Train engineer’s union kicked off derailment investigation by NTSB
ACRE violated confidentiality rule
The union representing the engineer at the helm of the commuter train that derailed Sunday in New York has been ousted from the investigation into the incident for being too chatty. The derailment killed four people and injured more than 60, many of whom remain hospitalized.
The National Transportation Safety Board (NTSB) announced yesterday that the Association of Commuter Rail Employees (ACRE) had been “relieved of party status” because the union violated the rules to which it had agreed.
Under the NTSB's procedures, organizations and agencies are invited to provide technical expertise in support of the Board’s investigation. The organizations designated as parties sign an agreement to abide by NTSB rules for the duration of the investigation.
"Maintaining confidentiality of investigative information is one of the rules that parties agree to, further, they agree that their organizations will neither reveal nor comment on investigative information," said the NTSB in a statement.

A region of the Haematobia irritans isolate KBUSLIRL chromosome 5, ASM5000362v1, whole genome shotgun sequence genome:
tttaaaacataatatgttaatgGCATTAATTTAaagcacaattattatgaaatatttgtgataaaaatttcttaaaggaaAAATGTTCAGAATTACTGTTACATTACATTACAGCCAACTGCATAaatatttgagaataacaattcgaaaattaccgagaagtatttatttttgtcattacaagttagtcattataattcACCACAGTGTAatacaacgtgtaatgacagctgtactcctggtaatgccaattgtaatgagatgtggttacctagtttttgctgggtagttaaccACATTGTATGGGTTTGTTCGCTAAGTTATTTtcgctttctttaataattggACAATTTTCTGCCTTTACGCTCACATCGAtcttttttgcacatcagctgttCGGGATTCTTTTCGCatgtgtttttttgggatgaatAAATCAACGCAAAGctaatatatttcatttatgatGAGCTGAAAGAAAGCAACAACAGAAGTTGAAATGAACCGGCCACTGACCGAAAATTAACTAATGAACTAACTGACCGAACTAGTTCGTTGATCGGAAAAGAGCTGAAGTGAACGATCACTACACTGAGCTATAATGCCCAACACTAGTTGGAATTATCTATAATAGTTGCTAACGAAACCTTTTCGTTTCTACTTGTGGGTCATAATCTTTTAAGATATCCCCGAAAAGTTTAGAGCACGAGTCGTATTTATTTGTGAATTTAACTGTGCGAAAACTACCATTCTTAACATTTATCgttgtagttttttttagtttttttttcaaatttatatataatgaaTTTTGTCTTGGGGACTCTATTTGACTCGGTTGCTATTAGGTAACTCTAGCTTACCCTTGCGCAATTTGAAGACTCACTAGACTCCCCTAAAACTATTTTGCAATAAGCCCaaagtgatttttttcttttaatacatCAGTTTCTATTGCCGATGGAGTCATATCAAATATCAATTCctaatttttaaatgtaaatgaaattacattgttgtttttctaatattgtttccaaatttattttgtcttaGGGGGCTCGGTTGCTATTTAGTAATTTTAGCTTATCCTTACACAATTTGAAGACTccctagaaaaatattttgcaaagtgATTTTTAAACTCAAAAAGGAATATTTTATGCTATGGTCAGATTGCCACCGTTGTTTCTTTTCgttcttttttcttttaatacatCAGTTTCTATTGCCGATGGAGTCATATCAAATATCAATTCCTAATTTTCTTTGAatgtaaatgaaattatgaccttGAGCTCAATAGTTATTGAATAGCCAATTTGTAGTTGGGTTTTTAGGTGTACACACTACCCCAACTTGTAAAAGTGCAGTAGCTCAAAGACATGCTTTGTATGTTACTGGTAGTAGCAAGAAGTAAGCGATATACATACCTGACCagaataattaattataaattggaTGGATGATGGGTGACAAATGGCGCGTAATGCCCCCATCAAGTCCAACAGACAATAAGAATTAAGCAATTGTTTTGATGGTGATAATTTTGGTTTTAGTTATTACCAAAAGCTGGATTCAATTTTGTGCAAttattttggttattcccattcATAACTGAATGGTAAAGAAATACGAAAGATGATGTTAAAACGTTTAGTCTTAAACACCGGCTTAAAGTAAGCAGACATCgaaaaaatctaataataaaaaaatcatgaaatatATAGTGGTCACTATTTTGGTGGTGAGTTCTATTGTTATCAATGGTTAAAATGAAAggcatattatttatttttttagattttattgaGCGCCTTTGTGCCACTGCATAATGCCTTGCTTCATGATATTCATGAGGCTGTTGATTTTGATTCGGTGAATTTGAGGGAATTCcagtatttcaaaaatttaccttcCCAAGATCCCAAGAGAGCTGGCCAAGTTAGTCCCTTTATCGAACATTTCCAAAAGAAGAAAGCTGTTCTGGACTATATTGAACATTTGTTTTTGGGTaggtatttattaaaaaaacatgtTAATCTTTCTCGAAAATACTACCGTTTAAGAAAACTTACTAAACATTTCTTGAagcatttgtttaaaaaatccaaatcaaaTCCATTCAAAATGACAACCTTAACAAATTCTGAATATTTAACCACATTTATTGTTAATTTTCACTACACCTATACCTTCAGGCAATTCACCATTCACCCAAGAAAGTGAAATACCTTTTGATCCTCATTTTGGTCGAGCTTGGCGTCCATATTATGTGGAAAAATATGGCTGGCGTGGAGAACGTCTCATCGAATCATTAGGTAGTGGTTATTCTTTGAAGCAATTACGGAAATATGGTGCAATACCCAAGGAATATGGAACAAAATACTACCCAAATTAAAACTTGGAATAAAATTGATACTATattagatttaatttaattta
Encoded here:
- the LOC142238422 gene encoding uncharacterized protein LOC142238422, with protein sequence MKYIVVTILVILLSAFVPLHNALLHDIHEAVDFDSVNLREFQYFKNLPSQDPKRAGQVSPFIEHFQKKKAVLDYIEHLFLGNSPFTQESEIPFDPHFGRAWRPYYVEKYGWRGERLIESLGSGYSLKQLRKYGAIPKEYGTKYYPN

ACRE General Chairman Anthony Bottalico, conducted a press conference and gave a series of media interviews yesterday, during which he said William Rockefeller, the train’s engineer, “nodded off” at the controls and “zoned out” before the accident. Bottalico said it was a mistake anyone could make.
Those comments put NTSB Board member Earl Weener on the spot during his own press conference yesterday. Weener said it was “premature to be able to say” whether the engineer was fully conscious at all times. He reported the “dead man’s pedal” – which would have stopped the train if Rockefeller had passed out or fainted -- was not engaged.
Bottalico said Rockefeller is deeply affected by the loss of life.
"While we value the technical expertise that groups like ACRE can provide during the course of an investigation, it is counterproductive when an organization breaches the party agreement and publically interprets or comments on investigation information," said NTSB Chairman Deborah A.P. Hersman. “Our rules exist to avoid the prospect of any party to an NTSB investigation offering its slant on the circumstances of the accident.”
Investigators expected to finish interviewing Rockefeller today.